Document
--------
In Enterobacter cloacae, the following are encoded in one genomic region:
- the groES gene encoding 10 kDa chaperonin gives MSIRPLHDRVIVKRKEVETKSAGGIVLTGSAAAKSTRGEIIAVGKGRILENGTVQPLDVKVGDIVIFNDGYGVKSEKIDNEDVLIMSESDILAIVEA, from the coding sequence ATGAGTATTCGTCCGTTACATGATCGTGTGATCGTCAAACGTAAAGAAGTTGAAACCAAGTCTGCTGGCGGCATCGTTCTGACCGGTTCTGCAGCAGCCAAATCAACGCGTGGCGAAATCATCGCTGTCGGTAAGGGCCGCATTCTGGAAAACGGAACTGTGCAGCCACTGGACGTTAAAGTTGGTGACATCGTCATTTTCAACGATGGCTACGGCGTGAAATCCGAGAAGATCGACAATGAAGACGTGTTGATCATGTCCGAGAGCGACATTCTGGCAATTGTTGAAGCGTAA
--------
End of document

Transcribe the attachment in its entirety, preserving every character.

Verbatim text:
In Enterobacter cloacae, the following are encoded in one genomic region:
- the groES gene encoding 10 kDa chaperonin gives MSIRPLHDRVIVKRKEVETKSAGGIVLTGSAAAKSTRGEIIAVGKGRILENGTVQPLDVKVGDIVIFNDGYGVKSEKIDNEDVLIMSESDILAIVEA, from the coding sequence ATGAGTATTCGTCCGTTACATGATCGTGTGATCGTCAAACGTAAAGAAGTTGAAACCAAGTCTGCTGGCGGCATCGTTCTGACCGGTTCTGCAGCAGCCAAATCAACGCGTGGCGAAATCATCGCTGTCGGTAAGGGCCGCATTCTGGAAAACGGAACTGTGCAGCCACTGGACGTTAAAGTTGGTGACATCGTCATTTTCAACGATGGCTACGGCGTGAAATCCGAGAAGATCGACAATGAAGACGTGTTGATCATGTCCGAGAGCGACATTCTGGCAATTGTTGAAGCGTAA